With two playoff misses in a row, it might be time. It is the nature of the game, and perhaps a change would do both the team and the coach a world of good.

One thing is for certain: Trotz would instantly become the most attractive coaching option on the market. What happens in Winnipeg, for instance, if Paul Maurice isn't offered a new contract or, more likely, decides to move on from the Jets? Trotz is from the prairie city and would be an ideal fit. And what about Vancouver, where the ax is almost certainly going to be swung vigorously by ownership after a disastrous season for the Canucks?

If Trotz does go, what does Poile do? Peter Laviolette is going to get another head-coaching job and would be a good fit in Nashville, with Poile knowing Laviolette's work via USA Hockey.

Winds of change for Canes?

And then there are the Carolina Hurricanes, with rumors abound that longtime GM Jim Rutherford is set to step aside or step up into a different position with the team for which he has handled the reins since its days as the Hartford Whalers. Rutherford told us in an email that a decision will be made in the offseason and suggested to local reporters recently that the offseason will be the time for discussing the directions he and the team are headed.

It's assumed that Hall of Famer Ron Francis, currently the team's vice president of hockey operations, would take over the post Rutherford has held since June 1994. Rutherford remains one of the most respected men in the game and has always been a thoughtful, reasoned voice when it has come to discussing changes within the game. He has worked tirelessly to integrate the Hurricanes into the Raleigh, N.C., community. His teams have advanced to two Stanley Cup finals, in 2002 and 2006, winning a Stanley Cup in ’06. The Canes advanced to the Eastern Conference finals in 2009, but that was the last time the squad qualified for the playoffs and they will miss again this spring.

Like with Trotz, perhaps it is simply time for a good man to move on.

Blockbuster review

Just for fun, let's take a look at the Martin St. Louis-Ryan Callahan deal.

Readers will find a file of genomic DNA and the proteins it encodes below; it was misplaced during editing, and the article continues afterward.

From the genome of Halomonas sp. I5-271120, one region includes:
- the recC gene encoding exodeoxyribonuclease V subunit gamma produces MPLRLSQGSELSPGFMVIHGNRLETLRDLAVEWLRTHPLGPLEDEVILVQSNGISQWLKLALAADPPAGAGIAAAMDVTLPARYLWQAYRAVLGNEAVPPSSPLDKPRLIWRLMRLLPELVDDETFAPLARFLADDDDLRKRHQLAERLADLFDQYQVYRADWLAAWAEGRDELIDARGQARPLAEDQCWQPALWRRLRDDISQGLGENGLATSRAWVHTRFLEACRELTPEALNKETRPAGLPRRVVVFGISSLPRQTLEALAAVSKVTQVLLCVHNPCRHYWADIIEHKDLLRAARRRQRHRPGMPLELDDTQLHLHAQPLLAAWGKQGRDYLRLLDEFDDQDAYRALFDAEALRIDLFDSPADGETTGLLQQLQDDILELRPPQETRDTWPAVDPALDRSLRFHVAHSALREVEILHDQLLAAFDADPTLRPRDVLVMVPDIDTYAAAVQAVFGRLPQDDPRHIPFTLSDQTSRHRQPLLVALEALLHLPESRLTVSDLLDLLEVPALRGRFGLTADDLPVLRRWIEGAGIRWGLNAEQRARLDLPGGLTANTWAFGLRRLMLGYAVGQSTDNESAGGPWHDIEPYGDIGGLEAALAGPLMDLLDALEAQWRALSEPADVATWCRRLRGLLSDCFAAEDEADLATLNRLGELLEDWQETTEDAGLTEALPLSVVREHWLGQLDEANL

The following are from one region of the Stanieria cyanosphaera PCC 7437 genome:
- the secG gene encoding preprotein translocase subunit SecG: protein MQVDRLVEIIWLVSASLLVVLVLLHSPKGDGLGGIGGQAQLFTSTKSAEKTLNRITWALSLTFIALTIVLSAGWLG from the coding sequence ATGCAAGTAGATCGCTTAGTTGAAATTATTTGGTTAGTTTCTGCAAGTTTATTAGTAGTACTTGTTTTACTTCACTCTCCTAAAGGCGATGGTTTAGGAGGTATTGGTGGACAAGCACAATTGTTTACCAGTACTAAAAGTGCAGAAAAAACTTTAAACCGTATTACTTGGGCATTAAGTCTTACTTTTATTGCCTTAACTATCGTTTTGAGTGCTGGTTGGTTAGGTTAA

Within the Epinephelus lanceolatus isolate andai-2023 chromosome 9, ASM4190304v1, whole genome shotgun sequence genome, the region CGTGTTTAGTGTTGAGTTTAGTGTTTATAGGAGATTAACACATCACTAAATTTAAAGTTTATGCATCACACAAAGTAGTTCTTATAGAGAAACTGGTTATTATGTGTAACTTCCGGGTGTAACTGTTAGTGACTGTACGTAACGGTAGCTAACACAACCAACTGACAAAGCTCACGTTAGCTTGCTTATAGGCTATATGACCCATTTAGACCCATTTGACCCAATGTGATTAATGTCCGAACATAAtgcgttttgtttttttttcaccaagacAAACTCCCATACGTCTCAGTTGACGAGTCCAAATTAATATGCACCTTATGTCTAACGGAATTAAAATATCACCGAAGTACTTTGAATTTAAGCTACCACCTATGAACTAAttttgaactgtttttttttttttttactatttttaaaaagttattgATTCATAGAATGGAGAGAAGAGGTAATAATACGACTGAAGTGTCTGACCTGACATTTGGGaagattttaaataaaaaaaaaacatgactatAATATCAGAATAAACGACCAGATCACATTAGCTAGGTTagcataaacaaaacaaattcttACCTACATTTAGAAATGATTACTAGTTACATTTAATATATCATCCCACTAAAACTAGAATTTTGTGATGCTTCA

In 11 games with the Rangers, two-time NHL scoring champ St. Louis has zero goals and three assists and has recently been battling the flu. His slow start hasn't hurt the Blueshirts, however, who have won four in a row, have gone 7-3-1 since the March 5 trade deadline and are in second place in the Metropolitan Division. That would be good enough for home-ice advantage in the first round if the playoffs began today. And let's be honest here: Assuming the Rangers are playoff-bound, they acquired St. Louis not for Game 71 of the regular season but Game 7 of a playoff series.

The Bolts, meanwhile, have seen Callahan adjust much more quickly. The former Rangers captain has chipped in two goals and four assists, and the Lightning have lost only once in regulation (5-1-4) in 10 games since the deadline, good for 14 points.

It's all about defense

Finally, if you need a refresher course in the building blocks to a playoff spot, take a look at the bottom 10 teams in goals allowed per game. How many are going to the playoffs? If you said zero, you might be right.

The Washington Capitals (22nd in goals allowed) have a shot. They are tied with the Toronto Maple Leafs (26th) at 80 points, but the Leafs are in free fall and both teams sit behind the Detroit Red Wings and Columbus Blue Jackets, both of whom also have 80 points but hold the wild-card tiebreakers as of Wednesday.

Spread the net wider to include the bottom 12 teams and the Hurricanes and Dallas Stars are also looking at a spring without playoff dates. Simple stuff, no?

How about the top 10 teams when it comes to keeping the puck out of their own net? All are locks to still be on the ice when the playoffs start April 16. Again, simple stuff, no?